Such duplicitous talk about shared objectives of peace, stability and economic prosperity in the region comes easy to the US. It double-talks all the time. But is our Prime Minister so daft that he’d believe it? Didn’t he get it even after Trump targeted Pakistan for the mess in Afghanistan and invited India to get more involved in the occupied country? Does he not know that there’s nothing such as working ‘with’ the US? The global ‘badmash’ expects everyone to work ‘for’ it, on its terms.

So, can we work for the US and, at the same time, expect to work with our partners in the region to sort out the mess it lords over in Afghanistan? Where does it leave the regional yatra in response to Trump’s South Asia policy that our finally-appointed Foreign Minister had embarked upon with much fanfare, but not enough heart it seems? Is it just a co-incidence that he visited Beijing, Teheran and Ankara but stopped short of Moscow that was mentioned in his itinerary?

Let’s face it: The shift in Pakistan’s position, away from the US and towards our regional partners is led by the military leadership, and the government has shown only half-hearted interest in pursuing this course, dragging its feet as much as it can. Otherwise, we would have used the Foreign Minister’s visit to regional capitals to announce some concrete developments rather than a rhetorical reaffirmation of our common position on Afghanistan.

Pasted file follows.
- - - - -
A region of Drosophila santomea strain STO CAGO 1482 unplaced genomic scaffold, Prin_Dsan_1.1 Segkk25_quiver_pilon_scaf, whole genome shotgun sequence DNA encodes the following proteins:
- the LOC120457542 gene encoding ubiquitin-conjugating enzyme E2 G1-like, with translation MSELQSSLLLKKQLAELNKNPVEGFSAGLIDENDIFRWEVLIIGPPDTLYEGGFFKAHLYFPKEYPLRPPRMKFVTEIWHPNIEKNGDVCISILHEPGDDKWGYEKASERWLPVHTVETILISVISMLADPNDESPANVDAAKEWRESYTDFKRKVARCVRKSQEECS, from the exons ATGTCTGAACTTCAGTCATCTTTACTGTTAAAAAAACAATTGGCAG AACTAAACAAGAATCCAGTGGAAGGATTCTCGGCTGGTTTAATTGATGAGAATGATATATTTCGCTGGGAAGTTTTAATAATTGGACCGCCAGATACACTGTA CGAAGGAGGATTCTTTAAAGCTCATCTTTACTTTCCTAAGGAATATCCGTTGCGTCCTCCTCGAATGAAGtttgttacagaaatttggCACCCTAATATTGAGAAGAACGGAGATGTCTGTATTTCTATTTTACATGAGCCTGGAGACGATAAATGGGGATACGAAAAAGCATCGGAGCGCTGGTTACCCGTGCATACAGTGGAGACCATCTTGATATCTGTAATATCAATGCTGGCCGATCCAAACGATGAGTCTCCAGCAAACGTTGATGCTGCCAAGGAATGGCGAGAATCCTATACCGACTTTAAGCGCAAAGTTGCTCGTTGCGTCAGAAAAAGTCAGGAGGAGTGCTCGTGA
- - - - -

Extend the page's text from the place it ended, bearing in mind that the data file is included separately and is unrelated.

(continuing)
To mitigate the expected financial blackmail from the US, we would have announced steps to de-dollarize our economy in step with our Chinese partners in Beijing who are already on that path. In Teheran, we would have announced to complete the Iran-Pakistan gas pipeline. And we would have ensured that the Foreign Minister made it to Moscow, announcing the final agreement on the North-South gas pipeline. Did our government try to make the most of its foreign minister’s regional yatra? Why did our Prime Minister climb down to meet the US Vice President, making flippant announcements about shared objectives and what not?

If it were up to our prime minister and his foreign and finance ministers, they’d go running back to their abusive imperial lover. They can’t imagine a country without borrowed dollars. Like the rich and corrupt ruling elites in so many poor countries, nurtured and cultivated so painstakingly by the empire over decades, they are more like an extension of imperial interests. Their disdain for the interest of the country and citizens they claim to represent can be seen not only in their foreign policy preferences but in every aspect of governance and policy-making.

What makes their slavish subservience more frustrating is that, at this point in our history, the opportunity to finally emerge as an independent and prosperous state is clearly within our reach. The exploitative US-led imperial order is crumbling and the multipolar motif of win-win cooperation is on the ascendant just around the corner. All we need is the vision and the will to grasp this opportunity. All we need are leaders who could speak for Pakistan.

 

The writer is a freelance columnist.

hazirjalees@gmail.com